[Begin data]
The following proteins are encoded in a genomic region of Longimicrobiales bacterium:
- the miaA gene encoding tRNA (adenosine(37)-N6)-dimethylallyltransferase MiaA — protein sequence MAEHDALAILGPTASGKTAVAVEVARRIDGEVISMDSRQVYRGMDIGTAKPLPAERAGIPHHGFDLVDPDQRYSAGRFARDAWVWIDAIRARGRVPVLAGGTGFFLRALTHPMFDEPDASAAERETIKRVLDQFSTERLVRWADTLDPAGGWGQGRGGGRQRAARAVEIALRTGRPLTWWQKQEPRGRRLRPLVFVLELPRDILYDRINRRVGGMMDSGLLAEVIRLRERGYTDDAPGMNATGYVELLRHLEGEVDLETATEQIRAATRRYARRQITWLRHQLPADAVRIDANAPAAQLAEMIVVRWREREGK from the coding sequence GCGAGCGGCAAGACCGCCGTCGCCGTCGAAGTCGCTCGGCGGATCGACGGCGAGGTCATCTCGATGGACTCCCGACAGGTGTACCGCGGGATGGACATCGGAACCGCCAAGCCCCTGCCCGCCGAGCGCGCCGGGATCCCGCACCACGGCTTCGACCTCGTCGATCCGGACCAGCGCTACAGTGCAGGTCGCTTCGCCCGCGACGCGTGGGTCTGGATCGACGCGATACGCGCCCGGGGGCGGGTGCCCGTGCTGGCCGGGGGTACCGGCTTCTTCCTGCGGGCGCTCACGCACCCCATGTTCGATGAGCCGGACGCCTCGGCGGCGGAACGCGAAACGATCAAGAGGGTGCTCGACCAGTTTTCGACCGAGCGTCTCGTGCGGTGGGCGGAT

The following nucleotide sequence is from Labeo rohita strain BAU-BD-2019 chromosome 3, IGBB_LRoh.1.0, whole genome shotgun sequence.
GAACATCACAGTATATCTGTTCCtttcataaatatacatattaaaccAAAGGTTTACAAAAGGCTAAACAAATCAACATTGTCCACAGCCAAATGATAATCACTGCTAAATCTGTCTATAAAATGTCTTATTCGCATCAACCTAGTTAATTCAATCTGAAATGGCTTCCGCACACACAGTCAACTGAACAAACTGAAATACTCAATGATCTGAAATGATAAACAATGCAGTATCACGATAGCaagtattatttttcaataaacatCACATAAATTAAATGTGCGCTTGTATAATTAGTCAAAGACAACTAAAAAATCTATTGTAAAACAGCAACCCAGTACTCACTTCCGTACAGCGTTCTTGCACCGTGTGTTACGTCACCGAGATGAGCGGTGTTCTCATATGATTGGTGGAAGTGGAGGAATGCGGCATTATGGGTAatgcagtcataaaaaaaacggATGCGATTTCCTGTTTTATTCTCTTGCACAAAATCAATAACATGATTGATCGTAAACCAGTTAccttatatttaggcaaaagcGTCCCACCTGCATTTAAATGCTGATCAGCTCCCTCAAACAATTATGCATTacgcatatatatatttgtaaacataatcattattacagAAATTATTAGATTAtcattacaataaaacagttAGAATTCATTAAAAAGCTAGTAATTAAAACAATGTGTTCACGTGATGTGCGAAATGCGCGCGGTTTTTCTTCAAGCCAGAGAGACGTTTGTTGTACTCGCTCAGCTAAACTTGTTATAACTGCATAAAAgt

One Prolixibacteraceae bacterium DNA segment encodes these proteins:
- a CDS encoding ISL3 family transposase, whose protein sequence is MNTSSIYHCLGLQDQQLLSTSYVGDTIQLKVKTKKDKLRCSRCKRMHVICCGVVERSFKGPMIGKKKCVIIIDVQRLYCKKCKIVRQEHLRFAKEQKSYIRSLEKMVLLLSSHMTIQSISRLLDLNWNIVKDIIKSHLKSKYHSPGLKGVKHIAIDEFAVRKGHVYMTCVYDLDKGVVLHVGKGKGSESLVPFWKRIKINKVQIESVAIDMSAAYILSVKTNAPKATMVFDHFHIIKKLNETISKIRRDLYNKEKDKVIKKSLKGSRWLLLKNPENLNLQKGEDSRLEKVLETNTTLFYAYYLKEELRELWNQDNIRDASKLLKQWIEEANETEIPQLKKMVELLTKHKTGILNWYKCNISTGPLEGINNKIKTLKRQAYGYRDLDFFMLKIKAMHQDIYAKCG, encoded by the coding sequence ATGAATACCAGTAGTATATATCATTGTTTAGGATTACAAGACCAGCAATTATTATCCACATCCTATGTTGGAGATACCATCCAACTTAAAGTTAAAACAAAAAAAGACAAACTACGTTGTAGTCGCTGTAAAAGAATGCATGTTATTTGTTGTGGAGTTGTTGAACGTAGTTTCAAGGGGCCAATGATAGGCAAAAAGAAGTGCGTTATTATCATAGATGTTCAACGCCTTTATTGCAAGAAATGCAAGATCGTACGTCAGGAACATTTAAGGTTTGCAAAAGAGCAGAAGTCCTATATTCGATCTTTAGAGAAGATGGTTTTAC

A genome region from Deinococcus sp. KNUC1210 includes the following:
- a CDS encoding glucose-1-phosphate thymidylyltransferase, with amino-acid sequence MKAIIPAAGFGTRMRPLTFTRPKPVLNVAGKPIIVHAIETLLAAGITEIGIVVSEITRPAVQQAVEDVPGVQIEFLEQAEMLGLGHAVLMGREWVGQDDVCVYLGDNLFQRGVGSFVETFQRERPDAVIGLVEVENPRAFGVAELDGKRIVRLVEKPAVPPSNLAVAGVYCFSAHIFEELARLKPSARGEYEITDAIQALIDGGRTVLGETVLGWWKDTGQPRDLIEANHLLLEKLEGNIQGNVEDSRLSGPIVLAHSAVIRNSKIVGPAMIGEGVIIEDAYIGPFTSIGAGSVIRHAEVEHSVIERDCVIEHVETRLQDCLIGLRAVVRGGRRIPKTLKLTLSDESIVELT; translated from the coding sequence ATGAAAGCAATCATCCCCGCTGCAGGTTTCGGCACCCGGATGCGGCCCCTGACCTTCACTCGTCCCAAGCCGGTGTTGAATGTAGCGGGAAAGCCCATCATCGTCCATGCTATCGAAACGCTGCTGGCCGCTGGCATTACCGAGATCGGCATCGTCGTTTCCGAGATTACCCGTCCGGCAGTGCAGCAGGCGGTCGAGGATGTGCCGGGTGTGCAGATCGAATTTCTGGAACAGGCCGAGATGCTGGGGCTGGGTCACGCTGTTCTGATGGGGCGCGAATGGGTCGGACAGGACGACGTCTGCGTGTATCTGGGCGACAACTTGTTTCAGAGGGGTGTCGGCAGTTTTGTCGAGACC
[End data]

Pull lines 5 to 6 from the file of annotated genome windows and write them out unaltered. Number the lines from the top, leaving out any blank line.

One Prolixibacteraceae bacterium DNA segment encodes these proteins:
- a CDS encoding ISL3 family transposase, whose protein sequence is MNTSSIYHCLGLQDQQLLSTSYVGDTIQLKVKTKKDKLRCSRCKRMHVICCGVVERSFKGPMIGKKKCVIIIDVQRLYCKKCKIVRQEHLRFAKEQKSYIRSLEKMVLLLSSHMTIQSISRLLDLNWNIVKDIIKSHLKSKYHSPGLKGVKHIAIDEFAVRKGHVYMTCVYDLDKGVVLHVGKGKGSESLVPFWKRIKINKVQIESVAIDMSAAYILSVKTNAPKATMVFDHFHIIKKLNETISKIRRDLYNKEKDKVIKKSLKGSRWLLLKNPENLNLQKGEDSRLEKVLETNTTLFYAYYLKEELRELWNQDNIRDASKLLKQWIEEANETEIPQLKKMVELLTKHKTGILNWYKCNISTGPLEGINNKIKTLKRQAYGYRDLDFFMLKIKAMHQDIYAKCG, encoded by the coding sequence ATGAATACCAGTAGTATATATCATTGTTTAGGATTACAAGACCAGCAATTATTATCCACATCCTATGTTGGAGATACCATCCAACTTAAAGTTAAAACAAAAAAAGACAAACTACGTTGTAGTCGCTGTAAAAGAATGCATGTTATTTGTTGTGGAGTTGTTGAACGTAGTTTCAAGGGGCCAATGATAGGCAAAAAGAAGTGCGTTATTATCATAGATGTTCAACGCCTTTATTGCAAGAAATGCAAGATCGTACGTCAGGAACATTTAAGGTTTGCAAAAGAGCAGAAGTCCTATATTCGATCTTTAGAGAAGATGGTTTTAC